Constanze Kolbe (History) completed her M.A. at the University of London (SOAS) and is currently a third year doctoral student researching the social, cultural and economic relationships of the Jews of Corfu, Ioannina, Arta and Prevesa in the 19th century.
Barbara Krawcowicz (Religious Studies) is writing her dissertation entitled "Covenantal Theodicy among Haredi and Modern Jewish Thinkers during and after the Holocaust" under the direction of Professor Shaul Magid. She received funding from the Sara and Albert Reuben Scholarship and the Friends of the Borns JSP Grants-in-Aid, for this academic year. Before coming to IU, Barbara completed a Ph.D. in philosophy at Warsaw University.
During the past year, Elizabeth Lambert (History) received research and writing fellowships from the German Historical Institute, Stiftung Erinnerung Verantwortung Zukunft, and Universität Leipzig to support dissertation work and conference attendance in Washington, Germany, Latvia, Lithuania and Ukraine. Her review of Michael Meng's Shattered Spaces: Encountering Jewish Ruins in Postwar Germany and Poland is forthcoming in the Journal of Modern Jewish Studies. She presented “Between Bauhaus and Buchenwald: From Classical Weimar to Contested Memory in Germany’s Culture Capital,” at the German Historical Institute in Washington in March, and "DEFA und Mr. Marshall: Das Vergessene Werben für die 'Vereinigten Staaten von Europa'" at the Freie Universität Berlin in June. This summer, she returned to Weimar for her 10th summer at Yiddish Summer Weimar.
Researching Dante's attitudes towards the Hebrew language in the manuscript room of one of Oxford University's libraries one day, Avi Lang (Comparative Literature) decided to take a break and have a stroll. His walk took him to the very bottom floor of The Taylorian Library, to a dusty half-forgotten row of Yiddish books. He spent an hour there, sounding out the letters and tasting the language for the first time. Since that rainy October day, Avi has studied Yiddish formally in Oxford, Vilnius, New York, Tel Aviv, Strasbourg, and now, Bloomington. A seasoned traveler and a polyglot, Avi has lived and worked in the UK, Italy and Israel. From Be'er Sheva, where he worked as a high school teacher, Avi moved to Bloomington to begin a Ph.D. in Comparative Literature in 2010. Having now finished his course work, Avi is preparing for his examinations. He hopes to research Jacob Ashkenazi's Yiddish translation of the Hebrew Bible, the Tsene Urene. Originally intended for women, the Yiddish bible raises questions of gender, translation and hermeneutics.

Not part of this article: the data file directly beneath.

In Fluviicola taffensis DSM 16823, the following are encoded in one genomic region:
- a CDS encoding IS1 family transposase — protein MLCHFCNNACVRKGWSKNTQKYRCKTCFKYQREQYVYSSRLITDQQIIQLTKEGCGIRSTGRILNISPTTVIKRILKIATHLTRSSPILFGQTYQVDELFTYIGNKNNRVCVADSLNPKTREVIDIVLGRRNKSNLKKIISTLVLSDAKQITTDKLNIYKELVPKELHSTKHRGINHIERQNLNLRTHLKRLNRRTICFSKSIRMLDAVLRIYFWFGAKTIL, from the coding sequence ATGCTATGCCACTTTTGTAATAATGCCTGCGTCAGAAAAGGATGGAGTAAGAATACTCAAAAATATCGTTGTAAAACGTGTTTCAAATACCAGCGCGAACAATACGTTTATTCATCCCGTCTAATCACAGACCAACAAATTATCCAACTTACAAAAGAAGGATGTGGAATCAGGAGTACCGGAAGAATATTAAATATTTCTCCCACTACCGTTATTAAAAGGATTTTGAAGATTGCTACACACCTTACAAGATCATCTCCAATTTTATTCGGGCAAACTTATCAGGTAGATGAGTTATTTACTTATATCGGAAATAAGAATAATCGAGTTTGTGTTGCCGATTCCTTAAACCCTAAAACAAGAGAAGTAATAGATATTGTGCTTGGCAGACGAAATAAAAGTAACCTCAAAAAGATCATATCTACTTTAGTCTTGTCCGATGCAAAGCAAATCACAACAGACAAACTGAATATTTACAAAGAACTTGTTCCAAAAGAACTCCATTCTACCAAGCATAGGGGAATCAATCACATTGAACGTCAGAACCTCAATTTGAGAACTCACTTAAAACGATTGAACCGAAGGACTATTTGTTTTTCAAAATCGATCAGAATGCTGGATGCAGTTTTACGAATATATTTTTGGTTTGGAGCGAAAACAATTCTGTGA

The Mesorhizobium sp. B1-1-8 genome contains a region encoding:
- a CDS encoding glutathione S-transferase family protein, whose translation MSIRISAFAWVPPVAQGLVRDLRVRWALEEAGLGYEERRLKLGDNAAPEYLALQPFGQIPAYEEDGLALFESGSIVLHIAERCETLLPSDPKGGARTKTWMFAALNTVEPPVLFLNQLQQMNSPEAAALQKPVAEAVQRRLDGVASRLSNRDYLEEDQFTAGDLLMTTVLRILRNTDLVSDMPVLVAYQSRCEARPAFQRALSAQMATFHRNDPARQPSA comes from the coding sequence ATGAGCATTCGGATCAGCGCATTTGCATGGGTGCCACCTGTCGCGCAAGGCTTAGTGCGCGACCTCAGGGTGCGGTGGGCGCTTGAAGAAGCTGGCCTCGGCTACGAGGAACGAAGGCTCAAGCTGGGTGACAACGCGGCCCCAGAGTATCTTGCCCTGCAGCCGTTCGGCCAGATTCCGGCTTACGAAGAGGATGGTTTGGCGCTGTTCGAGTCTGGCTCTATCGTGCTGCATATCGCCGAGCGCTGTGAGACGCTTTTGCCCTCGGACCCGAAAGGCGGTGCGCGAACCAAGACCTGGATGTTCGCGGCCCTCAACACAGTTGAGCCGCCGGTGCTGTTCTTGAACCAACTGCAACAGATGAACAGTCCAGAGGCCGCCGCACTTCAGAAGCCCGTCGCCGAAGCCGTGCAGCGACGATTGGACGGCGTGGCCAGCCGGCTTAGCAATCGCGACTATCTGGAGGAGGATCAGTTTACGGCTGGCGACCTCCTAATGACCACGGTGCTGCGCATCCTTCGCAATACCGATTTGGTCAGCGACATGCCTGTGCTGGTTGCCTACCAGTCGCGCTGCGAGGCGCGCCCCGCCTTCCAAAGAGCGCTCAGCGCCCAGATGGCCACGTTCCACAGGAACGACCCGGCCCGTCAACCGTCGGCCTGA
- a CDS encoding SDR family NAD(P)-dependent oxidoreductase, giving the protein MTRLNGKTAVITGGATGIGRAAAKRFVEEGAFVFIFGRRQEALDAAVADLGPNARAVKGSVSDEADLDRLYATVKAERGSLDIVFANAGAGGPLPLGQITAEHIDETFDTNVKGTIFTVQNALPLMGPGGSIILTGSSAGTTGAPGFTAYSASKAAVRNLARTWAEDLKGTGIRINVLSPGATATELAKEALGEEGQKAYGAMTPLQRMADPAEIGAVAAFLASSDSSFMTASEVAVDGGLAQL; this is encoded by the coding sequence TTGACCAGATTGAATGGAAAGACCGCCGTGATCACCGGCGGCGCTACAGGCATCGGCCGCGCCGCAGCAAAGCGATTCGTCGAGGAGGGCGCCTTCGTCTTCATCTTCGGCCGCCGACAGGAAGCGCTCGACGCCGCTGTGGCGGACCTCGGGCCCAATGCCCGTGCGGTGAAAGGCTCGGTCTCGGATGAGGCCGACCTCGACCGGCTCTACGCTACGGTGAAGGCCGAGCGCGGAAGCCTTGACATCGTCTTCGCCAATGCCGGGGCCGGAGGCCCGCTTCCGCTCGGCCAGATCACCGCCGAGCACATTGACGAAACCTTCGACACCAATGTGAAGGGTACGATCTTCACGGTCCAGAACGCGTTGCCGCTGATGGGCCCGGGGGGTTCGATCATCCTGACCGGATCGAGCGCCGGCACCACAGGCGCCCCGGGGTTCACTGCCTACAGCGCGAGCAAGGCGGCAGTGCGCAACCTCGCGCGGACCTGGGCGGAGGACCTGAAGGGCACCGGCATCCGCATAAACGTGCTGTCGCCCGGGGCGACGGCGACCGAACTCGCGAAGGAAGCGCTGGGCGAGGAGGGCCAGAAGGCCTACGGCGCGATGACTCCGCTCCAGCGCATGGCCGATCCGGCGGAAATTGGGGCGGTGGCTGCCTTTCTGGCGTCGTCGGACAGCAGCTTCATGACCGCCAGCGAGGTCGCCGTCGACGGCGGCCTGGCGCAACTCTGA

Devi Mays (History) has spent the last year in Mexico, conducting research in several archives and writing her dissertation "Transplanting Cosmopolitans: The Migration of Sephardic Jews from the Ottoman Empire and Turkey to Mexico, 1900-1940" with help from a grant-in-aid from the Borns JSP and the Ruth Lilly Fellowship from the Department of History. She also presented a paper, "The Integration of Sephardic Jewish Immigrants in Mexico, 1905-1940" at Tepoztlán Institute in Tepoztlán, Mexico. Her dissertation examines the migration of several thousand Ladino-speaking Sephardim to Mexico as a lens into nation-building efforts in post-Revolutionary Mexico and the newly formed Turkish Republic, arguing that as Mexican and Turkish officials increasingly attempted to circumscribe national belonging along racial, ethnic, and religious lines, in part by regulating movement and citizenship, Sephardic immigrants utilized mobility to subvert state efforts to control them.